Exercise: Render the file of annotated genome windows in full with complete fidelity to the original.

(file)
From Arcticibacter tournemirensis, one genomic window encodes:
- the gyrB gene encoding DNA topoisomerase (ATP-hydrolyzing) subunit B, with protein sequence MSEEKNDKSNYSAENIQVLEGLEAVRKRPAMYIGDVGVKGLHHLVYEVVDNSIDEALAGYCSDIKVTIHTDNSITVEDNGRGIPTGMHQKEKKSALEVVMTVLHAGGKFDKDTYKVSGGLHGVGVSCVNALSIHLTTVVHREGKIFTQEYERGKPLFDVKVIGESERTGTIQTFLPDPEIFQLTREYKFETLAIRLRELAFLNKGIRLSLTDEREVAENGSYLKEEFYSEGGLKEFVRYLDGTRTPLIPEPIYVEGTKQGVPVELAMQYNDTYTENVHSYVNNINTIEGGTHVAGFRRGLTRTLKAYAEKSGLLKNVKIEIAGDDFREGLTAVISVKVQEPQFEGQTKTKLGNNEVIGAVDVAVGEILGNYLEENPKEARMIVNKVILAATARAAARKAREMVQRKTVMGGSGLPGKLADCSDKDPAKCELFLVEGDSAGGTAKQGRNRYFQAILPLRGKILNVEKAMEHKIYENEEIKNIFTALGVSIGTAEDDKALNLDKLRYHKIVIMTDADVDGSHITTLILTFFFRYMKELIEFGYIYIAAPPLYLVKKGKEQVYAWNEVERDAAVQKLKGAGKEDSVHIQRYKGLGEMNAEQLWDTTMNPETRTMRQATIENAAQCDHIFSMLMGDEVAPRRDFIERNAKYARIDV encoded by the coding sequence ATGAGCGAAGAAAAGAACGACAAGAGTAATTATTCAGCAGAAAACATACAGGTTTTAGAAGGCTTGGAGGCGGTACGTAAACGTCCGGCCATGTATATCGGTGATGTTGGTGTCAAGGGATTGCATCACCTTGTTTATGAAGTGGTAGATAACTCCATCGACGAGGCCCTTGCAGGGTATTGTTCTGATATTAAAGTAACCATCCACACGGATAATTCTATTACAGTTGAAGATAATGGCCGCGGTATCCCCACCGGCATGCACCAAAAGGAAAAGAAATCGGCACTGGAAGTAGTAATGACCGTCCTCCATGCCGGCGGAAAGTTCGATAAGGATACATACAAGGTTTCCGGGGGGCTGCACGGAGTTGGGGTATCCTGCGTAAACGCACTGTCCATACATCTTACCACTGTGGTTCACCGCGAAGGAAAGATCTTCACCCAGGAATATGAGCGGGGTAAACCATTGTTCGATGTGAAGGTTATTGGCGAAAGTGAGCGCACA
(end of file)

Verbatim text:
From Arcticibacter tournemirensis, one genomic window encodes:
- the gyrB gene encoding DNA topoisomerase (ATP-hydrolyzing) subunit B, with protein sequence MSEEKNDKSNYSAENIQVLEGLEAVRKRPAMYIGDVGVKGLHHLVYEVVDNSIDEALAGYCSDIKVTIHTDNSITVEDNGRGIPTGMHQKEKKSALEVVMTVLHAGGKFDKDTYKVSGGLHGVGVSCVNALSIHLTTVVHREGKIFTQEYERGKPLFDVKVIGESERTGTIQTFLPDPEIFQLTREYKFETLAIRLRELAFLNKGIRLSLTDEREVAENGSYLKEEFYSEGGLKEFVRYLDGTRTPLIPEPIYVEGTKQGVPVELAMQYNDTYTENVHSYVNNINTIEGGTHVAGFRRGLTRTLKAYAEKSGLLKNVKIEIAGDDFREGLTAVISVKVQEPQFEGQTKTKLGNNEVIGAVDVAVGEILGNYLEENPKEARMIVNKVILAATARAAARKAREMVQRKTVMGGSGLPGKLADCSDKDPAKCELFLVEGDSAGGTAKQGRNRYFQAILPLRGKILNVEKAMEHKIYENEEIKNIFTALGVSIGTAEDDKALNLDKLRYHKIVIMTDADVDGSHITTLILTFFFRYMKELIEFGYIYIAAPPLYLVKKGKEQVYAWNEVERDAAVQKLKGAGKEDSVHIQRYKGLGEMNAEQLWDTTMNPETRTMRQATIENAAQCDHIFSMLMGDEVAPRRDFIERNAKYARIDV encoded by the coding sequence ATGAGCGAAGAAAAGAACGACAAGAGTAATTATTCAGCAGAAAACATACAGGTTTTAGAAGGCTTGGAGGCGGTACGTAAACGTCCGGCCATGTATATCGGTGATGTTGGTGTCAAGGGATTGCATCACCTTGTTTATGAAGTGGTAGATAACTCCATCGACGAGGCCCTTGCAGGGTATTGTTCTGATATTAAAGTAACCATCCACACGGATAATTCTATTACAGTTGAAGATAATGGCCGCGGTATCCCCACCGGCATGCACCAAAAGGAAAAGAAATCGGCACTGGAAGTAGTAATGACCGTCCTCCATGCCGGCGGAAAGTTCGATAAGGATACATACAAGGTTTCCGGGGGGCTGCACGGAGTTGGGGTATCCTGCGTAAACGCACTGTCCATACATCTTACCACTGTGGTTCACCGCGAAGGAAAGATCTTCACCCAGGAATATGAGCGGGGTAAACCATTGTTCGATGTGAAGGTTATTGGCGAAAGTGAGCGCACA